Announcement

Collapse
No announcement yet.

Level of Printer (not the bed)

Collapse
X
 
  • Filter
  • Time
  • Show
Clear All
new posts

  • Level of Printer (not the bed)

    I'm getting ready to purchase my first 3D printer (End 3 V2). I've watched a ton of videos on the importance of "leveling the bed". I've never heard anyone mention the level of the actual machine. Is this important? The worktable I'm putting it on isn't very level and I'm wondering if this may be an issue when printing.

    Thanks in advance!
    Ken

  • #2
    I would try to get the worktable as level as you can, but you are correct in putting "leveling the bed" in quotes. It really is not truly making the bed level -- it's about making the distance between the nozzle and printbed as equal as possible at all points of the bed.

    However, if the worktable is really unlevel, you might run into a situation where gravity puts sideways strain on your prints. So, for example, a tall, thin print might have more of a tendency to fall over.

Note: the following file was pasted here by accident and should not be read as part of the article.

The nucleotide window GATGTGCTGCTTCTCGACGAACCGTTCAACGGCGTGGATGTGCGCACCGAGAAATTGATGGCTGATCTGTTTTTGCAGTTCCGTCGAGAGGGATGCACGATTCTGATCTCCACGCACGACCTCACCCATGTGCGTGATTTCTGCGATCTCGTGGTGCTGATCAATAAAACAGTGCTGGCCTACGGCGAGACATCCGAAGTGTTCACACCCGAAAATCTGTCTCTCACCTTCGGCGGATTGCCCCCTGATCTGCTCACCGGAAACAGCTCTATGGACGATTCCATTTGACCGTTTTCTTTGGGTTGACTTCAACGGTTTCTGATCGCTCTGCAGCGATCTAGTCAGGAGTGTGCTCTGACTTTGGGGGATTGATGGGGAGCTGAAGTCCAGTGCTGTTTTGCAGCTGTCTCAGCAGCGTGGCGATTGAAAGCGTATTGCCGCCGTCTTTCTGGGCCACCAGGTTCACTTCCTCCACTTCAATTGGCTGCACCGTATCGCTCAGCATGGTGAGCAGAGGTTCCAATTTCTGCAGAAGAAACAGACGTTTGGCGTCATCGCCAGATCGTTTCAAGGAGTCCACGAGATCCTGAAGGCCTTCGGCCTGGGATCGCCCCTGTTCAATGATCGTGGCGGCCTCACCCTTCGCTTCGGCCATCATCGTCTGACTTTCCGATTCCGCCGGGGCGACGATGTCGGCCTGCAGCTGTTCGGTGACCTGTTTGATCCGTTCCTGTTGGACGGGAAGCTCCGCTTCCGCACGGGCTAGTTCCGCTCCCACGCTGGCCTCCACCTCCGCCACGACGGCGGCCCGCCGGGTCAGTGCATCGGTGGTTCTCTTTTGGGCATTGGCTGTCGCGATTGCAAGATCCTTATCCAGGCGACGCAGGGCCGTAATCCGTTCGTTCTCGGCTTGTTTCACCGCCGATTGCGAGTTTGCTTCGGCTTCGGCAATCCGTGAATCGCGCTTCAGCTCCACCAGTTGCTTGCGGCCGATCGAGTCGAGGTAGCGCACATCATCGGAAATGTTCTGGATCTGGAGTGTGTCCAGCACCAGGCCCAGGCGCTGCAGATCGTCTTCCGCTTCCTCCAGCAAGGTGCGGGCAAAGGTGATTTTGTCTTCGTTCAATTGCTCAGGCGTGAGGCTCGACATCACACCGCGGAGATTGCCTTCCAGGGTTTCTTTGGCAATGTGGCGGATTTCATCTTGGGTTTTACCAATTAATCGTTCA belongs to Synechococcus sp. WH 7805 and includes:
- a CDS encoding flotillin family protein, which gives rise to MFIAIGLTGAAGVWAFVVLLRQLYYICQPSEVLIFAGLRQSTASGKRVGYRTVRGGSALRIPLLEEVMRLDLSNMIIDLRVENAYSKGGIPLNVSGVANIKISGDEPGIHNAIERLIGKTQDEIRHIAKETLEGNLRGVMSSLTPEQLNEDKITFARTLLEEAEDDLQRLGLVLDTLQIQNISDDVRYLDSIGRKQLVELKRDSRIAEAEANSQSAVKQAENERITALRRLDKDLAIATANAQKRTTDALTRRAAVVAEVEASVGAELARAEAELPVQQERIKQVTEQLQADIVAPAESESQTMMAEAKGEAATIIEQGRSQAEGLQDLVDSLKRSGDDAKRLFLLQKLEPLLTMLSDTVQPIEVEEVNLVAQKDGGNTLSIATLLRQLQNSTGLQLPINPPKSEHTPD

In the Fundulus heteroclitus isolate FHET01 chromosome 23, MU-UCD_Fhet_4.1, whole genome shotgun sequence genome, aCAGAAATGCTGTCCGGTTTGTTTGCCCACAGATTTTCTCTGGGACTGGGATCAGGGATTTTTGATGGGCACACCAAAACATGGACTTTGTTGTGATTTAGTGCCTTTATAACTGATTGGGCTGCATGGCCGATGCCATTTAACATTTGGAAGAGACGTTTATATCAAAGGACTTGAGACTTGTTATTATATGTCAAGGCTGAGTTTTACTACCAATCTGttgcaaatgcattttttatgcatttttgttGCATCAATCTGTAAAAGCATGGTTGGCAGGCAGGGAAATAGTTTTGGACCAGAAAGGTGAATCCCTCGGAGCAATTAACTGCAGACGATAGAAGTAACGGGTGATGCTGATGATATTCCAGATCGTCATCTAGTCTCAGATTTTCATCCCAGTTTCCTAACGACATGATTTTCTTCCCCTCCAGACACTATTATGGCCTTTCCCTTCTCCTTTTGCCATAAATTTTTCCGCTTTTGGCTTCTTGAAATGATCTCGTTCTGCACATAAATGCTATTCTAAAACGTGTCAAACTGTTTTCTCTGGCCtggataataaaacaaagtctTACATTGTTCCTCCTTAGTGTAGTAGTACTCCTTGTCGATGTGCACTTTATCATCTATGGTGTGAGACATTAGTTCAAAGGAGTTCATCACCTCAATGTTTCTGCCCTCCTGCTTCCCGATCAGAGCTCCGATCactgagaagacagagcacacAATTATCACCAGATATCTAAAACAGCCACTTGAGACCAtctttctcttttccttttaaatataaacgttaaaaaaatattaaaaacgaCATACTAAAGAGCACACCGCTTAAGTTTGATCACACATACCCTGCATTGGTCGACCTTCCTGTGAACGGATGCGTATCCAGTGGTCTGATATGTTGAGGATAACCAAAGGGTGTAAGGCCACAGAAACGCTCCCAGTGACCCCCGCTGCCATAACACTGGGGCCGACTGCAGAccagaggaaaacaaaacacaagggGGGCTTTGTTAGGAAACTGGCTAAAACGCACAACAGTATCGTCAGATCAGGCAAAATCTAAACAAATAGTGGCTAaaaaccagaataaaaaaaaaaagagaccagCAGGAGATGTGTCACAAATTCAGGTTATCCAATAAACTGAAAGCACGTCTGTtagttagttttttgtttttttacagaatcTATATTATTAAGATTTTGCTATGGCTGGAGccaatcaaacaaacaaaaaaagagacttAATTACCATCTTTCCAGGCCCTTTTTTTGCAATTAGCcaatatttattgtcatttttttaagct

Comment


    • #3
      That makes sense. Thanks!

      It really should be called paralleling the bed. Because you're making the bed parallel to the X & Y axis' of the machine.

      Comment


      • #4
        Like many other English words, level has multiple definitions. People talk about leveling with each other, or competing on a level playing field for example. Perhaps we can coin a new term: 3D printbed leveling. I know what you mean though: there was a person who posted on this forum who asked what they were doing wrong because they had used a carpenter's level to get the printbed as level as possible, but their prints failed. Once forum members explained what 3D printbed leveling really is, things went better.

        Comment


        • #5
          Unless the table surface is angled 30* and at least relative even, so it does not start tipping left to right, when the print head moves, it simply does not matter. People made printer backpacks printing, when walking down the street and riding the subway.

          Comment


          • #6
            It really does not matter. Only things that droop will care. That's for common FFF/FDM printing; SLS shouldn't go past the angle of repose for the powder, SLA has liquids involved, etc.
             
            Last edited by LoneTech; 04-29-2021, 12:17 PM.

            Comment


            • #7
              hmmm would like to see a tall spire printed sideways/

              Comment

              Working...
              X